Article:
My "meh" attitude this winter has spilled over into my rides the past few months. I ride almost daily, and it's still fun because it's Bridget and I like her, but the real drive to be better as an all around rider and to learn more has sort of receded. I like learning new things, but I'm tired and don't fight as much for it as I used to. I'm still feeling more than a bit directionless.

The big elephant in the room and something I thought about a lot this weekend is that the bigger height stuff for Bridget on XC makes me worried. Not for me, but for her...I'm starting to ponder the risk of potentially misjudging a solid obstacle and hurting her, and I'd never forgive myself if that happened. I love the sport, but I think there's a difference to consider between the horses out there running around and attacking the course because they love it and live to gallop and jump all the things, and Bridget, who runs around out there mostly because I ask her to.

Ginger, however, lives for XC and had a fantastic weekend. Also, here's what a welsh D looks like with their feathers clipped and mane roached.  I like it on her!

I can see us doing some combined tests in the future, but more and more I'm kind of in a weird head space eventing wise with the pony.  There should be a new division...all the "fun" stadium and xc questions and dressage tests of the upper levels, but with like 2'6" fences for those of us with not so scopey ponies. Maybe a mini jumper derby course is what I'm wishing for? I don't know. I want to ride dressage tests with lead changes and lateral work, but I still want to gallop around and jump into water and through tricky related distances too!

For now, we've signed up for a couple of jumper classes at the local show this weekend, and have some dressage lessons on the horizon. We'll keep to our summer eventing schedule, but leave the level at Pre-Entry (2'6"ish height, I think). I'll worry about bigger picture plans come Fall. Seems a good compromise, yes?
Rest up, little pony. We're not done yet!


Wednesday, 26 April 2017

Clinic Day 2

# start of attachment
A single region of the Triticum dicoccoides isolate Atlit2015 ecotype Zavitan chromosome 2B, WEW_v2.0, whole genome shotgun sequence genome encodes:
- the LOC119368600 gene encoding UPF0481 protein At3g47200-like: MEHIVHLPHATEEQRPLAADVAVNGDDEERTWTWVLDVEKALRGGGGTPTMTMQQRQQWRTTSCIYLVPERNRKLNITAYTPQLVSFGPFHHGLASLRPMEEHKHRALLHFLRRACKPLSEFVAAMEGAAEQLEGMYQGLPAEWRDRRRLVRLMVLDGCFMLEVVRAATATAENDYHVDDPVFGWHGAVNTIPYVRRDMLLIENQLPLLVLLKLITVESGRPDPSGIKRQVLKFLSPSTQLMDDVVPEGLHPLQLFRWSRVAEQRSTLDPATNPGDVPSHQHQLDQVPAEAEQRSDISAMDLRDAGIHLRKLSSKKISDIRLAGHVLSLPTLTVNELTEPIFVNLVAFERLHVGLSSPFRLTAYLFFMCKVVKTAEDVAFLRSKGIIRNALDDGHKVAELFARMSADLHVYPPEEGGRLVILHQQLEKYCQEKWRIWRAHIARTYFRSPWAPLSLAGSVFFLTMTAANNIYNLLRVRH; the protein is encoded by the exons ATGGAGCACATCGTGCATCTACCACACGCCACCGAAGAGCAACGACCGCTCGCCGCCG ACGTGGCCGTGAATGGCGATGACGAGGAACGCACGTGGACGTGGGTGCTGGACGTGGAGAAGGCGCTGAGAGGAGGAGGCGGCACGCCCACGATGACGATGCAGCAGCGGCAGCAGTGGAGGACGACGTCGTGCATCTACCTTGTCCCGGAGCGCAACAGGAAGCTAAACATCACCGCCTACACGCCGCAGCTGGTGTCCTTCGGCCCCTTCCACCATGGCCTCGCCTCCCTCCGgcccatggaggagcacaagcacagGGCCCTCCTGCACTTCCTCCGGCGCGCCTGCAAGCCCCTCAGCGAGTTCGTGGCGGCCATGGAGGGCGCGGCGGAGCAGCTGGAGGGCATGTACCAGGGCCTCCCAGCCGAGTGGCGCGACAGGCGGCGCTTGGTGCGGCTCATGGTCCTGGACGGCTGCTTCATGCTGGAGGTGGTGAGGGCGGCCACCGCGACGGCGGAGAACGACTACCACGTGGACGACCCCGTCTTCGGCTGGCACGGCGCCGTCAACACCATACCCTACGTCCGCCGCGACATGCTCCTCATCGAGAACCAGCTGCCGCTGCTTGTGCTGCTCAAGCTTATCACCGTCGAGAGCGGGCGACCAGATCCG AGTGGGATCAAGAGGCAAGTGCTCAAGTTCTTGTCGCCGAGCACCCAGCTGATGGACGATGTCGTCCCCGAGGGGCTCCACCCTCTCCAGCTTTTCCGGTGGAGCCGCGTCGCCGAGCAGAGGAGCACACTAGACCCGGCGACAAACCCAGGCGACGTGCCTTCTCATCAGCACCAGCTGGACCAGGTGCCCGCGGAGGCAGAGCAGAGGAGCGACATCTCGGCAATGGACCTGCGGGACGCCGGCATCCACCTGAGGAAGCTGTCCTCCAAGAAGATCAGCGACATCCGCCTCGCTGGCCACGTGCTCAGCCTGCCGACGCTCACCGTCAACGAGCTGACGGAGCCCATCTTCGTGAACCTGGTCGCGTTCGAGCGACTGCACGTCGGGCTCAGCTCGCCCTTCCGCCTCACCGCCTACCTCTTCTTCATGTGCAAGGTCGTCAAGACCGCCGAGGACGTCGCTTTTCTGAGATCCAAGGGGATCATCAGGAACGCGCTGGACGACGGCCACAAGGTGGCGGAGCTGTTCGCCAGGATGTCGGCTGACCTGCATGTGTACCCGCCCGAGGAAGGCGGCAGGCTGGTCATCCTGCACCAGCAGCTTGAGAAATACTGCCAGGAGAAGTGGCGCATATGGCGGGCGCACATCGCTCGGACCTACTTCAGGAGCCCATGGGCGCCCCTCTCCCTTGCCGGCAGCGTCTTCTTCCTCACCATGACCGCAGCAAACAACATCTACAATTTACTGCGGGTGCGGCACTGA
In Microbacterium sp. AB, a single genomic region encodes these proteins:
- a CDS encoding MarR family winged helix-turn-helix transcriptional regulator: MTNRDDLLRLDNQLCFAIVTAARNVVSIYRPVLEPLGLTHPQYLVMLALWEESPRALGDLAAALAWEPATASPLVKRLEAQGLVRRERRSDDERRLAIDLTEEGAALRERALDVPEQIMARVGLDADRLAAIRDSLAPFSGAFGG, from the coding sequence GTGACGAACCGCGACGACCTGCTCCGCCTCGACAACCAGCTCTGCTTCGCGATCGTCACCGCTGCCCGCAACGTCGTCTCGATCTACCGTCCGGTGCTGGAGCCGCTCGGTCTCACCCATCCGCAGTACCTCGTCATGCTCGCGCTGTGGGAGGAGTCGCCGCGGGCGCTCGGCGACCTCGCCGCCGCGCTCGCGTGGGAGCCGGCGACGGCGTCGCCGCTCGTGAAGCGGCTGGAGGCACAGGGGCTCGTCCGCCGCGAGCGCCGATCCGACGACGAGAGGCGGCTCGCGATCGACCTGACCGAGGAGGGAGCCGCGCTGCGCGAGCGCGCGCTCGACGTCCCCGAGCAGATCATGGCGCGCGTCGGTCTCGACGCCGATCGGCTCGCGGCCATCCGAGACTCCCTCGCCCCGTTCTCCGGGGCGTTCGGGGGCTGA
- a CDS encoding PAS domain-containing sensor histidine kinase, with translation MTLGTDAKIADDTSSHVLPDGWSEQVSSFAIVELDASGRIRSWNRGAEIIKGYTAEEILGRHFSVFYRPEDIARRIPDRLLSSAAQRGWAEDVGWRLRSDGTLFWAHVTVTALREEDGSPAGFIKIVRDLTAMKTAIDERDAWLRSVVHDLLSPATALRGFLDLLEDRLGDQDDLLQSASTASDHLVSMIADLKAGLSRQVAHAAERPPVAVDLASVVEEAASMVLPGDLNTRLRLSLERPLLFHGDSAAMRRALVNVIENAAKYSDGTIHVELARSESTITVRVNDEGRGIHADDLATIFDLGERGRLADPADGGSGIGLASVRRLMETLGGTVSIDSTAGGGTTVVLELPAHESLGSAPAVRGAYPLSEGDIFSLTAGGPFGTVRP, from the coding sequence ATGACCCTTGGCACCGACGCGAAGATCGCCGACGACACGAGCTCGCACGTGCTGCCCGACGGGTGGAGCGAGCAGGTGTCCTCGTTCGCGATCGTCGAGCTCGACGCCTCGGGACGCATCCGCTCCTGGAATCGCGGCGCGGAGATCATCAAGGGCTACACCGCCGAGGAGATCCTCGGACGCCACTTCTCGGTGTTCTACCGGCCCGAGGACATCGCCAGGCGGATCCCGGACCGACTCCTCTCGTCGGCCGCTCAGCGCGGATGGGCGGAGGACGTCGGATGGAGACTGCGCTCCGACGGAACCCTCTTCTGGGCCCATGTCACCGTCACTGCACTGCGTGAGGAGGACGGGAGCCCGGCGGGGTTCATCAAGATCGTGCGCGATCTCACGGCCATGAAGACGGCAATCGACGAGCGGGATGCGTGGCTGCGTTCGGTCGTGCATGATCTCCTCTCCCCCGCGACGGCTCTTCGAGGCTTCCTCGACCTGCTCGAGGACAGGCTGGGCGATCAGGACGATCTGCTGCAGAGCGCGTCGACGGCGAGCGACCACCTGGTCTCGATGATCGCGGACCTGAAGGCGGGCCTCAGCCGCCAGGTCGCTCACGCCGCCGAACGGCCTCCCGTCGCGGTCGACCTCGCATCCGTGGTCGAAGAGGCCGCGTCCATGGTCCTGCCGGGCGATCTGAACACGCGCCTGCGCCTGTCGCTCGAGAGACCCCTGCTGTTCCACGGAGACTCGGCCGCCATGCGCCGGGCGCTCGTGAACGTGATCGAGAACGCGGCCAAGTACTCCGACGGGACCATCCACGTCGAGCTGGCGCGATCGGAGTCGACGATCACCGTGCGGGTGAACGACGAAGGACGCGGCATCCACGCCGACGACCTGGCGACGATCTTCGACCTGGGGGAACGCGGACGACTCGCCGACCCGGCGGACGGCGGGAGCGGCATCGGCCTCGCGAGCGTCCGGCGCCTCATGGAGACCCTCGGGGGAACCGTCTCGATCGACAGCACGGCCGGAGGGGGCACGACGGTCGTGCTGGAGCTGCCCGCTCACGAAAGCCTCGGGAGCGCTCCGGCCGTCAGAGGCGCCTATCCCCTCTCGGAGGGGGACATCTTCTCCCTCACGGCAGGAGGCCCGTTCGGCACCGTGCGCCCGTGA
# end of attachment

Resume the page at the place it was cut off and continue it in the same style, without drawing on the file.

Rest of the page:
I was sore, and a bit nervous for day 2. I had waffled a bit about speaking up about my dissatisfaction with Day 1, but apparently my coach had watched part of my previous lesson the day before and did an intervention and asked for me to be in a different group. I had been told the groups were being changed around and I was for sure going to be challenged. I said to G, "How politely do you think she asked? Should I be worried I am now the problem complainer person who's going to get "schooled"?;)"


First off though, I got up early for pace clinic. And again, Midge way over excited once we started. She was great for our first go, but was gradually getting more energetic and inattentive, and was way silly for the second round...and bucked me off. Again. How embarrassing to not be able to stay on just cantering around a field with no jumps! I got back on and did a third round, and didn't die. My barn mates were all in the same boat with crazy excited horses, so it was quite funny when the coach asked if we wanted to switch to the second track and add in some jumps and bigger terrain. We all sort of looked at each other and were all like "NOPE,  we're good!", and started laughing. Sometimes you just don't want to tempt fate :)


Day 2 was pretty crazy in general for rider falls and loose horses...it's always bad there being one of the first outings of the spring, but the cool weather and our late spring made it worse this year I think. Add in the fact the stabling and the horses buddies are almost within view, plus how they all feed off each others energy and things were...interesting.  There was a lot of crazy antics and impressive riding on display. G officially decided that we're all nuts and that he's never riding, and I can't say I blame him.

In our lesson, the group had been switched up. Instead of the 5 riders we'd started with, we were left with myself and the little girl on the world's most adorable pony, plus added in an upper level rider on a green horse.

As promised, we immediately went out into the field.